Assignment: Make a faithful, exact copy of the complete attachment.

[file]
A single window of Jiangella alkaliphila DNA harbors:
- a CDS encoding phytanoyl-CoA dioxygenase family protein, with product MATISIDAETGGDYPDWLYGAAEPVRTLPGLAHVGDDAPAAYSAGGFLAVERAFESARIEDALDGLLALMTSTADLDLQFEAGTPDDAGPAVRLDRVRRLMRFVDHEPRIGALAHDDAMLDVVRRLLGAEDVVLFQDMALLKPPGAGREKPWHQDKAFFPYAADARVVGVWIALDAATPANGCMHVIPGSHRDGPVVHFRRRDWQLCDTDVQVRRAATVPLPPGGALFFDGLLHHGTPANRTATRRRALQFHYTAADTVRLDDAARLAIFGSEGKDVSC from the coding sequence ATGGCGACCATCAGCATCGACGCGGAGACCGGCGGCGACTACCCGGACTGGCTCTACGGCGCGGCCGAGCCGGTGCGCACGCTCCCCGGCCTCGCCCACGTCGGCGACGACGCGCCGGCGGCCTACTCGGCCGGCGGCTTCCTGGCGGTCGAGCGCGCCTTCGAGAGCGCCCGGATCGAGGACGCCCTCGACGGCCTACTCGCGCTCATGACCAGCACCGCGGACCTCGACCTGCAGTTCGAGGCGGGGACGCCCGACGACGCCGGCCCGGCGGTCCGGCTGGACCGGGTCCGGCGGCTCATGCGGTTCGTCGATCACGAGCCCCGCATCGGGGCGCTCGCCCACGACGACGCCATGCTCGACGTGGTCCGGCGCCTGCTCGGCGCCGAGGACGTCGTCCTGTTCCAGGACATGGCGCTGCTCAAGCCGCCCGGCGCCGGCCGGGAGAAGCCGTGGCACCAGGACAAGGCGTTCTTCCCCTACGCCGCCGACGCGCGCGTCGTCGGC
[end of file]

A single window of Jiangella alkaliphila DNA harbors:
- a CDS encoding phytanoyl-CoA dioxygenase family protein, with product MATISIDAETGGDYPDWLYGAAEPVRTLPGLAHVGDDAPAAYSAGGFLAVERAFESARIEDALDGLLALMTSTADLDLQFEAGTPDDAGPAVRLDRVRRLMRFVDHEPRIGALAHDDAMLDVVRRLLGAEDVVLFQDMALLKPPGAGREKPWHQDKAFFPYAADARVVGVWIALDAATPANGCMHVIPGSHRDGPVVHFRRRDWQLCDTDVQVRRAATVPLPPGGALFFDGLLHHGTPANRTATRRRALQFHYTAADTVRLDDAARLAIFGSEGKDVSC from the coding sequence ATGGCGACCATCAGCATCGACGCGGAGACCGGCGGCGACTACCCGGACTGGCTCTACGGCGCGGCCGAGCCGGTGCGCACGCTCCCCGGCCTCGCCCACGTCGGCGACGACGCGCCGGCGGCCTACTCGGCCGGCGGCTTCCTGGCGGTCGAGCGCGCCTTCGAGAGCGCCCGGATCGAGGACGCCCTCGACGGCCTACTCGCGCTCATGACCAGCACCGCGGACCTCGACCTGCAGTTCGAGGCGGGGACGCCCGACGACGCCGGCCCGGCGGTCCGGCTGGACCGGGTCCGGCGGCTCATGCGGTTCGTCGATCACGAGCCCCGCATCGGGGCGCTCGCCCACGACGACGCCATGCTCGACGTGGTCCGGCGCCTGCTCGGCGCCGAGGACGTCGTCCTGTTCCAGGACATGGCGCTGCTCAAGCCGCCCGGCGCCGGCCGGGAGAAGCCGTGGCACCAGGACAAGGCGTTCTTCCCCTACGCCGCCGACGCGCGCGTCGTCGGC